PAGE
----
Laverne Cox on the One Queer Thing That Changed Her Life: Leontyne Price’s Opera Singing


Oh, wow.

My voice teacher for the past 20 years, a guy named Ira Siff, had an opera company called La Gran Scena where the men sang the women’s parts in drag. It was a parody. Ira was inspired by Theatre of the Ridiculous and Charles Ludlam, and there was always something very queer about opera in Ira’s world — just these loving parodies of opera. But Leontyne Price was my introduction to opera and now I love opera because of her.

Had you read The Queen’s Throat before discovering her?

No, The Queen’s Throat came later. My love for Leontyne was something I couldn’t describe. It just was this love, this connection, this diva worship. I’ve been thinking a lot about diva worship in my life, which feels like something very queer. If “queering” is a verb, as some folks have suggested, diva worship is something that queered me. I think people of all sexual orientations and identities worship divas, but there’s something specific about diva worship that I think can be very queer.

You discovered Leontyne when you were 10 or 11. Do you think that has gone on to inform your approach to acting? Is there any connection there?

I think the connection with Leontyne for me is just so deep. It’s her singing. I just love her singing. I love her voice and her high Cs. The top of her voice is insane. But I think it’s also the excellence that Leontyne Price embodies as well. She was a barrier breaker. Leontyne Price was the first Black person to sing televised opera in the United States of America — she sang Tosca on NBC in 1955. She broke a major barrier on television, and the South didn’t run the broadcast because her leading man was white. She just broke all these barriers for Black women. I find her story really important as I have broken barriers as a trans woman.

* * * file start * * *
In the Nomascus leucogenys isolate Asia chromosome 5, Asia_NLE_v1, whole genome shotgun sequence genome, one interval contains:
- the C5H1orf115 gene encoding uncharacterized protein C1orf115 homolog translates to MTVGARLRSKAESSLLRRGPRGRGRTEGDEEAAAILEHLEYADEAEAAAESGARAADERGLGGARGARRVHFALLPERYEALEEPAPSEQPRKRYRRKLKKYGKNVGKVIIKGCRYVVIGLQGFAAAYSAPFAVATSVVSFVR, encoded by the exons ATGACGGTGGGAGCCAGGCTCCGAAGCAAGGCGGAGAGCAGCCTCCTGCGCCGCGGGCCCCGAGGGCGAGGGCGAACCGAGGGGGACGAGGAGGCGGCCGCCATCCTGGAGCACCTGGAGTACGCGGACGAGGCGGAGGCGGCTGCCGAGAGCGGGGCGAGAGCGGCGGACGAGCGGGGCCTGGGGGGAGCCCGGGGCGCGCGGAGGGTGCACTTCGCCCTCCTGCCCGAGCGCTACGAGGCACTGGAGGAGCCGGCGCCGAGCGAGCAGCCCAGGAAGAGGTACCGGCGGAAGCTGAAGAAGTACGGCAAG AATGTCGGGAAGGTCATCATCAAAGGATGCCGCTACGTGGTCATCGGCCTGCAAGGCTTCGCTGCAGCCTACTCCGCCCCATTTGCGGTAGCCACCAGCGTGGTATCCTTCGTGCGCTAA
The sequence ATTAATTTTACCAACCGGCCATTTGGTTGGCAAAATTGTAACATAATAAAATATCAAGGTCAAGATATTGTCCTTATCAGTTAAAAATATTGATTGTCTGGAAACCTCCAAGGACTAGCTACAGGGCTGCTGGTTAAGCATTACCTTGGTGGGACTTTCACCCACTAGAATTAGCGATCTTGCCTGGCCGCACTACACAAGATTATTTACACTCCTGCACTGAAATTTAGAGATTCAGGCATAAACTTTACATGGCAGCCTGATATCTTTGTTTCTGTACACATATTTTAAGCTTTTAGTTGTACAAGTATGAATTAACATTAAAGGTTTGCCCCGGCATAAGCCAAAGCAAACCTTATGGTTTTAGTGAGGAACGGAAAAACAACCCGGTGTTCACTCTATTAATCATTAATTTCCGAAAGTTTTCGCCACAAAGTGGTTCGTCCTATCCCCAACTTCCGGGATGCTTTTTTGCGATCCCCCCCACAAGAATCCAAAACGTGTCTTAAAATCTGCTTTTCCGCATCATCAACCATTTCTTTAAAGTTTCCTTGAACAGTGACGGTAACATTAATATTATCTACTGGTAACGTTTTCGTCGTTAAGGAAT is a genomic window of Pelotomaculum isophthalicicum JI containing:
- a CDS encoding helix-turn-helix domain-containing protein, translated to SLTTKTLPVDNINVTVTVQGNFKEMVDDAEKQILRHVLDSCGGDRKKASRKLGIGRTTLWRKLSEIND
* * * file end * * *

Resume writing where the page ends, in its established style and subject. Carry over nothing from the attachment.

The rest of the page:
There’s an interview with Leontyne where they’re asking her about the NBC Tosca thing, and they were like, “Were you nervous?” because there were all these protests. She’s 26 years old and there were protests all over D.C. And she’s like, “No. My country gave me this opportunity. The opportunity was there and so I took it.” Then she says, “If you can’t deal with the beauty of this voice, I don’t know what to say to you.”

That was the truth for her and I am deeply inspired by that — that she also says that the accomplishments have no color. For her and other Black people at that time, it really was about, I have to be exceptional. I have to be excellent. And that has stayed with me my whole life. That is something that my mother instilled in me, so I’m really interested in being very good at what I do. I’m very, very interested in that. That comes from Leontyne Price, that comes from my mother, that comes from Black people of that generation who understood that you had to be excellent. It can never be about any kind of mediocrity. I’m not interested in that. I’m interested in being exceptional. I don’t know if I’m there yet, but that’s what I’m working toward.

Her story sounds so fascinating. Is that something that you would be interested in bringing to life in a biopic of some sort?

Yes. It’s so funny. Whenever I post about Leontyne Price on Instagram, which I do often, people are like, “You should play her in a film.” I wonder if it’d be controversial for people to have a trans woman play Leontyne Price in a movie. Miss Price is still alive, so we’d have to get permission from her to do so, but it’s definitely something I’ve thought about. And it keeps coming up, so maybe I need to explore it. I’d love to play Miss Price. Absolutely. I’ve been imitating her my whole life. She even has this very specific way of walking out onto stage. I was watching a video this morning. It’s the way she walks out on stage to receive applause, it’s the way she curtsies as she’s bowing. She’s from Laurel, Mississippi, but she talks in a really specific way. She’s clearly very Southern, but she’s very grand at the same time.

Sounds like you’re the perfect candidate. You’ve already been doing the character work!

That is true, very true. Maybe we should look into that. We’ll see.

Promising Young Woman hits theaters on December 25.

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